A year ago at this time, Carl Edwards was leading in the drivers’ points and on his way to his first NASCAR Sprint Cup championship in his fifth consecutive Chase for the Cup playoffs appearance. The Columbia, Mo., native finished in the runner-up spot losing the title to Tony Stewart n the last lap of the final race of the season last November at Homestead-Miami Speedway.
Edwards’ high finish in 2011 was the result of remarkable consistency over the course of the 36 Sprint Cup races, despite winning only one time all of last season. Out of the 36 races in 2011, Edwards’ No. 99 Roush-Fenway Ford finished in the top-10 26 times and 19 of those among the top five. And he led for most of the Chase until right up to the disappointing end.
Because of that, Edwards was considered one of the favorites coming into this season, and he was brimming with high hopes and chomping at the bit to get back on the racetrack after just missing out on the big prize in 2011.
Only 2012 has not been like 2011 for Edwards and his Roush-Fenway team. He started out the season fairly well, with two top-fives in the first five races. Since then, however, the native Missourian has finished among the top five only one time and in the top 10 only 13 times all season, half as many as the year before. Edwards’ last win in the Sprint Cup Series was 66 races ago (99 upside down, a member of his Rough-Fenway crew astutely pointed out), dating back to March 2011 at Las Vegas Speedway in the third race of the season.
Edwards has led only 254 laps in Cup races this year, and 206 of those were at one track: Richmond back in late April.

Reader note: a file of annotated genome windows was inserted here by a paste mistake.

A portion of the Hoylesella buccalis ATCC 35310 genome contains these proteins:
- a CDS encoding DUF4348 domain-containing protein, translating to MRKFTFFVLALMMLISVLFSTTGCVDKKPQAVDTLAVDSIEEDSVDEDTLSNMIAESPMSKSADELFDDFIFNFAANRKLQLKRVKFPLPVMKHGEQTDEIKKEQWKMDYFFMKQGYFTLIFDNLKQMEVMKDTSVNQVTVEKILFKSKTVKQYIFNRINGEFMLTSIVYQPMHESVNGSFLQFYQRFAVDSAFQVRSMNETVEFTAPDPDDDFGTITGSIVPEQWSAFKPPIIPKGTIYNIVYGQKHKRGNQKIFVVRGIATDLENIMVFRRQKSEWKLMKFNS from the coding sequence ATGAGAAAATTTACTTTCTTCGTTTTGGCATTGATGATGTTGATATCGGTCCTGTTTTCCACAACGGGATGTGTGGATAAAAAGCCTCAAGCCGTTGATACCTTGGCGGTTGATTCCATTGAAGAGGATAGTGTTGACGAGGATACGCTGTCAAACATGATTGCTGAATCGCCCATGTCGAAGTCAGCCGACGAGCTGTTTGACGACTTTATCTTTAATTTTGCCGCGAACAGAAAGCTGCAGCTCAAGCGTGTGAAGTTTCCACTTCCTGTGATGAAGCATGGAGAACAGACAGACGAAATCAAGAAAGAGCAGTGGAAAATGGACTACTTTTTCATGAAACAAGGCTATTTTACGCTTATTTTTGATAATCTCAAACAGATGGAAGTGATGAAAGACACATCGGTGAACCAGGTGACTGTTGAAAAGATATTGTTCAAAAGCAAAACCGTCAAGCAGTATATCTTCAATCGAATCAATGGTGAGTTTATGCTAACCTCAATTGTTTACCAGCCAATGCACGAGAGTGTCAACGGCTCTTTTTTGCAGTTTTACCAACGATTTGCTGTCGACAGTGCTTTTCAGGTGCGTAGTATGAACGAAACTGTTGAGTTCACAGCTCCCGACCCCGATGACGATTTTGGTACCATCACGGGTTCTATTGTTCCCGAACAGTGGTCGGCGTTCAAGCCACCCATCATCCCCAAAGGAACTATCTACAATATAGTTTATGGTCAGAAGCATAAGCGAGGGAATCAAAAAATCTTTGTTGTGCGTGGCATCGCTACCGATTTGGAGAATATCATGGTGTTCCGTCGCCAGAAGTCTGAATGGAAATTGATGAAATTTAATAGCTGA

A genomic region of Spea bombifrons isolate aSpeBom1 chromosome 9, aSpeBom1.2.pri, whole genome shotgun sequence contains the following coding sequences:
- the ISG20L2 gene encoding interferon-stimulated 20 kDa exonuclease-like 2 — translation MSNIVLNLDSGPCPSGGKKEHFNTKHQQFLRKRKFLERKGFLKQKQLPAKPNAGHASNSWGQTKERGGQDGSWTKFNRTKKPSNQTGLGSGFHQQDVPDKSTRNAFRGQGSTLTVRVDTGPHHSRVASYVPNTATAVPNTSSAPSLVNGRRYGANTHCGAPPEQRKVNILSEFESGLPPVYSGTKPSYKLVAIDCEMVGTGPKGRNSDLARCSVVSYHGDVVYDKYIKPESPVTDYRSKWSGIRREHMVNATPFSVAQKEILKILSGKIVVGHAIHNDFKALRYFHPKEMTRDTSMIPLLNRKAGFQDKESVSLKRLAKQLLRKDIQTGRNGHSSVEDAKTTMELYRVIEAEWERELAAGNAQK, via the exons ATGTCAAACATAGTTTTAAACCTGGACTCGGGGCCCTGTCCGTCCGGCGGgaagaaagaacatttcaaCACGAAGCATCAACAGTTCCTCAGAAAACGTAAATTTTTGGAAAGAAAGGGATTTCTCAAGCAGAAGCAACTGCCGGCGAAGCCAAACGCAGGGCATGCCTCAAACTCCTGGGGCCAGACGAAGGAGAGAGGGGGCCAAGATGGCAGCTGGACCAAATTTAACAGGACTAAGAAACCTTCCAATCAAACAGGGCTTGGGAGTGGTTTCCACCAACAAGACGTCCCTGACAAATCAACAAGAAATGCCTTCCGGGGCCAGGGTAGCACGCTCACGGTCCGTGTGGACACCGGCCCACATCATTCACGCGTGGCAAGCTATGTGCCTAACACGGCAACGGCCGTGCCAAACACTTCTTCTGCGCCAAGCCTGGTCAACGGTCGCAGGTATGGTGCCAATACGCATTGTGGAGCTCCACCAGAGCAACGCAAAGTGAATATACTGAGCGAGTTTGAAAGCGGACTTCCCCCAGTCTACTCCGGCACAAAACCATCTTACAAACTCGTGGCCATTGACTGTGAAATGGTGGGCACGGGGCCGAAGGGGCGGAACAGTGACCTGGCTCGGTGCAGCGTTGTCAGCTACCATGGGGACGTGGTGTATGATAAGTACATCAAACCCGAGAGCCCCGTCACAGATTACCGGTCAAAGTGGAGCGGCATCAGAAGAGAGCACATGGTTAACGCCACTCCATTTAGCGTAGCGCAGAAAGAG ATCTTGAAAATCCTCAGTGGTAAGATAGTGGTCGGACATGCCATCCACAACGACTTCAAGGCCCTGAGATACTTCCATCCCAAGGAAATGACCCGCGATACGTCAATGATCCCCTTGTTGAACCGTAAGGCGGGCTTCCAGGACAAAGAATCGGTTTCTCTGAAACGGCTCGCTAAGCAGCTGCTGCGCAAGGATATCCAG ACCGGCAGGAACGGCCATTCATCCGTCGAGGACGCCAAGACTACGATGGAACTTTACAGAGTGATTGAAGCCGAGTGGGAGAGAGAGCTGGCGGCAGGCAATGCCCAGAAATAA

For a driver who has finished outside of the top 10 in the final standings only once in the past five years, including coming in second in total points twice (2008 and 2011), this year has been extremely disappointing. Edwards is currently 14th in points, which is the lowest he has been in the driver standings at this point in the season since his first year in NASCAR’s top racing series in 2004. He only started 13 Cup races that season, which put him far back in the field at 37th in points.
“Last year was the most exciting year of racing I’ve ever had,” Edwards said last week in preparation for the AAA Texas 500 at Texas Motor Speedway, the seventh race in this season’s 10-event Chase for the Cup championship round. “Those last few races were really, really fun. I’d like to have that shot every year.
“It’s really neat to have a goal, to have it right there within reach to where you wake up every morning thinking about it and going to bed every night thinking about it,” he said.
Edwards and team owner Jack Roush, for whom Edwards has been driving for the past nine years, have been scratching their heads all this season trying to find out why the No. 99 car has underperformed so badly and experienced so many mechanical and on-the-track issues and take steps to correct them.
“There are a number of reasons,” Edwards said. “We did a spreadsheet on the way the first 26 races (went), and 54 percent of the races we had some sort of wreck or (engine) failure or some trouble. That’s about twice we’ve ever had every year before that. That’s part of it, but we need to run better, too.”
Another factor that Edwards did not mention, but definitely has had an impact on the performance of Edwards and the 99 cart the past couple of months, has been the absence of crew chief Bob Osborne, who left the team in July for health reasons.
Despite all that has happened this year, Edwards remains enthusiastic with an outlook that can only be described as a glass-half-full attitude. He knows that it’s not all going to come back at once.
“The short-term thing is win a race or two,” he said. “Mid-term is to build the best team, so that long term we can be competitive. We’ve just got to get it together. This is a performance business, and we’ve got to perform.”
Something tells me, we’ll be seeing Edwards and the No. 99 Roush-Fenway Ford back on top and in victory lane very soon. They’ll be back at it this weekend at one-mile Phoenix International Raceway in the AdvoCare 500, Chase race No. 9.
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